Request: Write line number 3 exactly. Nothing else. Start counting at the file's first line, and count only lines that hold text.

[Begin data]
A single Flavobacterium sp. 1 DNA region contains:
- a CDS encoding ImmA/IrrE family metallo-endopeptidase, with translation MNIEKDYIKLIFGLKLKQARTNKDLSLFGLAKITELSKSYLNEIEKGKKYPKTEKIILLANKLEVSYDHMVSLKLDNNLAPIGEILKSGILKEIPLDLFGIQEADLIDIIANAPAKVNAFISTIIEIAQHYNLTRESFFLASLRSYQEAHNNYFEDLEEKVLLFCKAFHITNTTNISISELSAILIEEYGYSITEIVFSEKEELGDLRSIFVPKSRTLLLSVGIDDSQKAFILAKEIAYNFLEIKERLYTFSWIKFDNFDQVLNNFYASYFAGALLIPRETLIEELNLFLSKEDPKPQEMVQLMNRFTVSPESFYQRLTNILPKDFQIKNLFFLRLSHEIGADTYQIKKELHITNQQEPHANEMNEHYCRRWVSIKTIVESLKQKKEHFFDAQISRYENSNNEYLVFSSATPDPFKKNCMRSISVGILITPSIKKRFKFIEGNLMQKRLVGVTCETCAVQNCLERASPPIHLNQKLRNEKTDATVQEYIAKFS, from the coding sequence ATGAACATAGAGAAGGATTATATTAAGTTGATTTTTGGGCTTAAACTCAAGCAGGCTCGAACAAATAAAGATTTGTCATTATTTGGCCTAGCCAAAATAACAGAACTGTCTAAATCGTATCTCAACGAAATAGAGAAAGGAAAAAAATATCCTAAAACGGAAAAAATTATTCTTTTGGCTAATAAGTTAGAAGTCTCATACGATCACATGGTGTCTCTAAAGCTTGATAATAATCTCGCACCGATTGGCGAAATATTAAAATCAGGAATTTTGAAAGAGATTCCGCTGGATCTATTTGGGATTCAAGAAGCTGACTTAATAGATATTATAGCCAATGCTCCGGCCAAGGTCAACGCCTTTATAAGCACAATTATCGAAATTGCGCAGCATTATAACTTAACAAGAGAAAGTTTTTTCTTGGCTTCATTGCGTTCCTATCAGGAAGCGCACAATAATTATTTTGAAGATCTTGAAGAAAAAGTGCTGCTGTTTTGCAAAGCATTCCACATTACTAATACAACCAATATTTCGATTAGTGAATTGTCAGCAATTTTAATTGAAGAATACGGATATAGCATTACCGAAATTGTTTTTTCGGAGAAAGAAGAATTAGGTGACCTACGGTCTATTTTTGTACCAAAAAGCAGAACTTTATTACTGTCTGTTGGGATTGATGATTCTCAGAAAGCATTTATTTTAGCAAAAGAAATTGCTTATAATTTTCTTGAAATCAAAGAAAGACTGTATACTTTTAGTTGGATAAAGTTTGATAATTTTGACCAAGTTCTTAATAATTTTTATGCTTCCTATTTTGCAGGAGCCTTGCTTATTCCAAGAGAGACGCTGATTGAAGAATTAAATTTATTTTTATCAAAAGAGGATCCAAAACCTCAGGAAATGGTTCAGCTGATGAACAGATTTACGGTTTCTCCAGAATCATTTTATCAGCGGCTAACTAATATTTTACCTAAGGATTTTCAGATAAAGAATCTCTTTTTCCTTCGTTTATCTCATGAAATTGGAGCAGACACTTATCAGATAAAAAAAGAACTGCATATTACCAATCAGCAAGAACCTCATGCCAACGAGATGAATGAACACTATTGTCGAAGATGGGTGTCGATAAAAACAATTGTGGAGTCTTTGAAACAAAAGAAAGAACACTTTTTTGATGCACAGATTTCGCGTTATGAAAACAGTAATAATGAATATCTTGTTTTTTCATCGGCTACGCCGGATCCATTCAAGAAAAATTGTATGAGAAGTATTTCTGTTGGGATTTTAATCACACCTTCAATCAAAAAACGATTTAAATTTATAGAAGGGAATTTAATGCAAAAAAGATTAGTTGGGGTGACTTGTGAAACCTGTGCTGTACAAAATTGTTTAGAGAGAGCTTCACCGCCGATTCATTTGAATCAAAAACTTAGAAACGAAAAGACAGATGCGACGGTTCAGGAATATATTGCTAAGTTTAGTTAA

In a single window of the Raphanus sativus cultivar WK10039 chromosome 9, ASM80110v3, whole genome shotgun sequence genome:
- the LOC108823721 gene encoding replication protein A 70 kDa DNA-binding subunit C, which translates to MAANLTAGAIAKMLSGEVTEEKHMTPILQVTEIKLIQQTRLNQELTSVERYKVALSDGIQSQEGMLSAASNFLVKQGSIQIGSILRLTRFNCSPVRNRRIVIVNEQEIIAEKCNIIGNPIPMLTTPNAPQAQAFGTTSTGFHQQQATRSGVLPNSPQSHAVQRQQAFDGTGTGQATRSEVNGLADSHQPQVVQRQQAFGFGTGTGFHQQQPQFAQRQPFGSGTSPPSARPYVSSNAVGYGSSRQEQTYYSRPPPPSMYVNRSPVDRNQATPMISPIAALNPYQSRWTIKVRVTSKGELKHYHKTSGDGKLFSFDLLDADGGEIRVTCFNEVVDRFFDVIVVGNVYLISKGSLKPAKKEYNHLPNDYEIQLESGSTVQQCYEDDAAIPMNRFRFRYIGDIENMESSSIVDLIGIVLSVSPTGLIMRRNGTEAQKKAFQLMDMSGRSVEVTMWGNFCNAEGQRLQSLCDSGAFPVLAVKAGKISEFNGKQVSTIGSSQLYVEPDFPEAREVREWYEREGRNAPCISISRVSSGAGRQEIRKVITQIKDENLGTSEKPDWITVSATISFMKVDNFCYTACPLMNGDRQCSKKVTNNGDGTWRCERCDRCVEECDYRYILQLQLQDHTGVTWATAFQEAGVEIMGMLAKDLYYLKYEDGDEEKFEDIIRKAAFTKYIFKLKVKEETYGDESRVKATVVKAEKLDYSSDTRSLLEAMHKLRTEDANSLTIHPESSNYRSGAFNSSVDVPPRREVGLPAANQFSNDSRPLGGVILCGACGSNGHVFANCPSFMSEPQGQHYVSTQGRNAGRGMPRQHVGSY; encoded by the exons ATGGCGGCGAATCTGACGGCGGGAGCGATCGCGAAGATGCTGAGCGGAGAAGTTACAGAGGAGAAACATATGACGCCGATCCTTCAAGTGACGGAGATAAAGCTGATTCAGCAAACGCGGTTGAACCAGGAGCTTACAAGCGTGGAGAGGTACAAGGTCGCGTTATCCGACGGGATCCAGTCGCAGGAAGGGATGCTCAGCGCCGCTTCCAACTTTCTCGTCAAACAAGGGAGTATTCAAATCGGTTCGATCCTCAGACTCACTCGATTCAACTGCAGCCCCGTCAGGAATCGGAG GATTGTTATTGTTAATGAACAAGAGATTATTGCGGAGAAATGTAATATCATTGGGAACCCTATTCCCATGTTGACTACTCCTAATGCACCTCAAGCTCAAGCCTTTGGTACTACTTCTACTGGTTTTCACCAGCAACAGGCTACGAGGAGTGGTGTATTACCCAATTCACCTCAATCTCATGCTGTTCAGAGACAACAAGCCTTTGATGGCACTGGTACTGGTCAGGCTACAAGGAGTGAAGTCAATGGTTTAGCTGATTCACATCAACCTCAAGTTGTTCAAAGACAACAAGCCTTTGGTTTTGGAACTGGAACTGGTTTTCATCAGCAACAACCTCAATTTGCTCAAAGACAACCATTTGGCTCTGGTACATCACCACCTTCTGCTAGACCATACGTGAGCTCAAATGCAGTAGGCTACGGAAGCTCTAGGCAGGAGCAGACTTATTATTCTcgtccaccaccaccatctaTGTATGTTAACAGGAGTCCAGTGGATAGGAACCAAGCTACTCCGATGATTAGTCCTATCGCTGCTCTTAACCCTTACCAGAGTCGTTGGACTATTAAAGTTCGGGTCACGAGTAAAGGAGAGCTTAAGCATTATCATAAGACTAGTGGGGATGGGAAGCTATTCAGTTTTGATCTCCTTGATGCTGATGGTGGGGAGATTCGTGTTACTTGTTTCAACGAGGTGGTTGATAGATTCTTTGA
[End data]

In a single window of the Raphanus sativus cultivar WK10039 chromosome 9, ASM80110v3, whole genome shotgun sequence genome: